Science of the Skin
Human skin is a very complex organ and the science of the skin is a fascinating area of study. Until around 40 years ago it had been thought of as an inactive body covering, an impermeable barrier. It now attracts much attention and scientific research. Scientists are unravelling the intricacies of skin physiology and identifying the chemical substances and their interaction within it. As a result, the cosmetic industry is trying to follow those discoveries by introducing new components to their formulations.
Advances in Skin Care
The skin is a complex organ comprising numerous specialised cells that support skin function. Understanding skin anatomy, physiology and various skin types is crucial to product performance as it allows for more effective formulation. New preparations are constantly developed in hope of better skin maintenance or reduction of ageing and other skin related problems. In fact, a large number of new ingredients have been incorporated into cosmetic products in the last 10 years. This is expected to continue at a fast pace. For example, discovery of the natural hyaluronic acid in the skin lead to its inclusion in the skin care products.
As the modern day pressure to look good goes through the roof the global cosmetic industry continues to expand rapidly. The search for ‘miracles in a jar’ continues. As the dietary habits and nutritional value of the food deteriorate, the need for ‘skin food’ keeps growing. Both the public and the product makers continue to search for most beneficial, most active products and ingredients.
Interestingly, skin has the poorest nutritional supply. Studies show that vital organs such as the brain and heart or liver ingest the marjority of nutrients . Also very few nutrients actually reach the skin. Luckily, unlike many other organs, skin nutrition can be enhanced directly through topical applications. Topical application of natural micronutrients (from vegetable oils, essential oils, herbs, etc.) can complement dietary consumption of food. Moreover,this leads to a stronger, healthier skin for the body.
Numerous scientific references can be found that indicate that our bodies absorb close to 60% of the topical products or materials with which the skin comes into contact directly into the bloodstream! As our understanding of skin function grows, so does the public’s demand to improve safety of the skin care products.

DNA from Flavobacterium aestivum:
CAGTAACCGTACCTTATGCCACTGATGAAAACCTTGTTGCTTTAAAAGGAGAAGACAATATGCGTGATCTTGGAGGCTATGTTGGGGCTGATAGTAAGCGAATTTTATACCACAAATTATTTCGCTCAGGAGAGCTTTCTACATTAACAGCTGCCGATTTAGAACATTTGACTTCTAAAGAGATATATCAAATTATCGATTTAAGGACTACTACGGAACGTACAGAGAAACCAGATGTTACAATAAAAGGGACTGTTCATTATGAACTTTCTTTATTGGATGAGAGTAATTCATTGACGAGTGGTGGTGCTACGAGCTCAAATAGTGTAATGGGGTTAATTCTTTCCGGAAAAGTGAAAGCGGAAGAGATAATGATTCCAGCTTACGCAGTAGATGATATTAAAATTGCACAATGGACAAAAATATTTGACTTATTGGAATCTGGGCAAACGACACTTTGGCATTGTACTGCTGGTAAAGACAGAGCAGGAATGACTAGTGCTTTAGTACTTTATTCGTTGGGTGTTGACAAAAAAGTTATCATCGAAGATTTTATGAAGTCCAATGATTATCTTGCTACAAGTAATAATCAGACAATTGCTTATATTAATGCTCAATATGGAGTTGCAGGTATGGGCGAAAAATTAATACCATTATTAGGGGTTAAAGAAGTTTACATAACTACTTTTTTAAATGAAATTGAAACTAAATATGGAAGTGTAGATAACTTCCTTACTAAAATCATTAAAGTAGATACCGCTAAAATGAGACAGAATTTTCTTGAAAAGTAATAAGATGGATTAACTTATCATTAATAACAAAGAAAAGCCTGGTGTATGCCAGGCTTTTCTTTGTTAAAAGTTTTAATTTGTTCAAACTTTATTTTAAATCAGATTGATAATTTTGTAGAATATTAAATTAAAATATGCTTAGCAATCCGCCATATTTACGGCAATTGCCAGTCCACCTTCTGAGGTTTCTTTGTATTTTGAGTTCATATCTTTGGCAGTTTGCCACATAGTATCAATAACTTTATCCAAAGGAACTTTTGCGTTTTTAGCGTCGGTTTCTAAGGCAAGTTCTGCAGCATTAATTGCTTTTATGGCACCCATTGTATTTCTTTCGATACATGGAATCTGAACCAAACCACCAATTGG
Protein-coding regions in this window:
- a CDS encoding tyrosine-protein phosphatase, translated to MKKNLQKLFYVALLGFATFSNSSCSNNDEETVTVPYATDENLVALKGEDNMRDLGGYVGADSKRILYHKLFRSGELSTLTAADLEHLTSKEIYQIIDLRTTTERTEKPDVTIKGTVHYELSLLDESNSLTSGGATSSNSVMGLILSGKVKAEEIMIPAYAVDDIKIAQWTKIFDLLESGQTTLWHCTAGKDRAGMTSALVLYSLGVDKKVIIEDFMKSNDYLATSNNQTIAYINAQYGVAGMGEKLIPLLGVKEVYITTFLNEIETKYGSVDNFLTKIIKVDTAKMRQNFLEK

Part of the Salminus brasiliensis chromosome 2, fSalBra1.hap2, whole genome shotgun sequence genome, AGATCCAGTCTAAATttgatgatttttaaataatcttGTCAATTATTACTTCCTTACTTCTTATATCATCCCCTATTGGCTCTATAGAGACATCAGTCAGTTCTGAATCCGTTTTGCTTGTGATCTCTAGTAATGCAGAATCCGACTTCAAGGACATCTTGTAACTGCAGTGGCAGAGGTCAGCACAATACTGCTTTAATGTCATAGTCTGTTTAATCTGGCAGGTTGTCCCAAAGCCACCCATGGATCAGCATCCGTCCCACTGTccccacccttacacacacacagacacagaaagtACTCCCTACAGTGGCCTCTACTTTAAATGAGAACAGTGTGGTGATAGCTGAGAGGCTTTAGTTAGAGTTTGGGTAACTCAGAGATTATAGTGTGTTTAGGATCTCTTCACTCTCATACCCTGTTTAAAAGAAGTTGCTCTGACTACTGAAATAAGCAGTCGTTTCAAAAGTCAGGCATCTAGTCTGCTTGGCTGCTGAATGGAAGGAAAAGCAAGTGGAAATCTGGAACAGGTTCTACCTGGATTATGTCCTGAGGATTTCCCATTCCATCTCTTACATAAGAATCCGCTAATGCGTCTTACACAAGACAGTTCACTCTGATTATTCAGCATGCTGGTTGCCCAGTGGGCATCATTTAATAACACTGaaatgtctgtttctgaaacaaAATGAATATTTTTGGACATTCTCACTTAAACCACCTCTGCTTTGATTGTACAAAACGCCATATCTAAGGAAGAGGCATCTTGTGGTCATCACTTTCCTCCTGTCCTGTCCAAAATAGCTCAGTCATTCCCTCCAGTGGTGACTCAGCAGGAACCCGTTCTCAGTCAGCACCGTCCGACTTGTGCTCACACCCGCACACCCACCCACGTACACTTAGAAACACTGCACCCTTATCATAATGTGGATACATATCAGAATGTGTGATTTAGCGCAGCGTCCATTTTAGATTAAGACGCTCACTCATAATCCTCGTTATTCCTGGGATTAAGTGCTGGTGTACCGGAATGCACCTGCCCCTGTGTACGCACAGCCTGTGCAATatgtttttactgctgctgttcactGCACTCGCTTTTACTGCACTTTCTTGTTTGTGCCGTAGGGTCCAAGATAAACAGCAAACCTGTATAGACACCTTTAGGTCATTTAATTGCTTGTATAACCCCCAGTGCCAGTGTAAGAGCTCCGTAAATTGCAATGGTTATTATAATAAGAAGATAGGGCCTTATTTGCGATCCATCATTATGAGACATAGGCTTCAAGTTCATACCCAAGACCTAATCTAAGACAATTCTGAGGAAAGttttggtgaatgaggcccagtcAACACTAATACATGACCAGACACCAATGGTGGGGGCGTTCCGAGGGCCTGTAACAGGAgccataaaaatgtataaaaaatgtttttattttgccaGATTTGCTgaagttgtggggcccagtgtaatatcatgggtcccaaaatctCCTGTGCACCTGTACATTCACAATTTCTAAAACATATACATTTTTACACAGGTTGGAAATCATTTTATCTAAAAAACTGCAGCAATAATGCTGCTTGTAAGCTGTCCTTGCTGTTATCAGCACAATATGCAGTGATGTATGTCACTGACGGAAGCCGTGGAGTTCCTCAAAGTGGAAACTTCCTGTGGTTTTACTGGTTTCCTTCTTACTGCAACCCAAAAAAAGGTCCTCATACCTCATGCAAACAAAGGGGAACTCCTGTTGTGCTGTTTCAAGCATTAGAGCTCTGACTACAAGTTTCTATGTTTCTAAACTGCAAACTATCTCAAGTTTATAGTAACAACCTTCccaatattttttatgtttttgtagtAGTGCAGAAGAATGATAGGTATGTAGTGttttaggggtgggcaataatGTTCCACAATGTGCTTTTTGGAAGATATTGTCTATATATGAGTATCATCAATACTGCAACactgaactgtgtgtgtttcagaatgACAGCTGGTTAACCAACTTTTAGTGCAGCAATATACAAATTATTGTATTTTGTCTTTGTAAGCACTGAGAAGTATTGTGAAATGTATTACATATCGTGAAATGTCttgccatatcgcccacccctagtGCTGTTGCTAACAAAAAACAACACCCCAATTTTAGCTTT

Healthy skin has the ability to respond to challenges that would otherwise undermine its structure and function. Understanding the skin makes it easier to formulate preparations that meet its needs. Furthermore, cosmetics that adversely affect the biological and physical functions of the skin often correspond to skin issues and less attractive appearance.
This on-line course will cover the following relevant topics:
- Skin functions
- In depth anatomy and physiology of the skin
- Skin layers, in particular the following…
Epidermis: keratynocytes, melanocytes, melanin, keratin, corneocytes, ceramides, etc
Skin hydration – natural moisturizing factor (NMF), transepidermal water loss (TEWL), natural glycerine and hyaluronic acid
Dermis – fibroblasts, collagen, elastin, mast cells, skin turgor, etc
Derivative skin structures – sweat glands (apocrine and eccrine), sebaceous glands, acid mantle, skin pHSkin flora
- Skin colour and tannin behaviour
- Facial skin types (dry, normal, oily, combination) and sensitive skin
- Skin ageing – such as,intrinsic and extrinsic ageing, ageing factors, specific changes in skin layers, wrinkles, loss of volume and density, ageing prevention
- General skin care regimen elements
- Skin permeability and absorbency
- Allergy, irritation, sensitivity & cross-sensitisation, susceptibility to skin irritation; patch testing
- Racial skin differences
This is an on-line course.
To complete this course you must complete a number of short tasks and then email them in for assessment.
Who Can Take This Course ?
If you are interested in, or are already formulating skin care products, then this Science of the Skin is definitely for you. Furthermore, you do not need any previous qualifications or knowledge of human anatomy and physiology. It will also be of great benefit if you are working with the skin, such as Facial Massage.
Course fees include:
- All on-line tuition
- An MSCM Certificate of Completion
- 5 cpd points
You will complete the course entirely online, from home. As a result, there is no classroom attendance.
You may also find the following courses very beneficial:-
- Good Manufacturing Practices (GMP) for Small Cosmetic Making Business Made Simple
- Diploma in the Development of Organic Phyto-Skincare Cosmetics
- Make Your Own Vegetarian Anti-ageing Hyaluronic Acid Serum
- Make Your Own SLS and SLES Free Hand Soap/Bodywash/Shampoo
- How to Correctly Make and Preserve Your Own Aloe Vera Gel
- How to Make a Natural and Pure Vegan Multipurpose Balm
To book on the course please use the following link
Course Fee – £50.00 +VAT = £60.00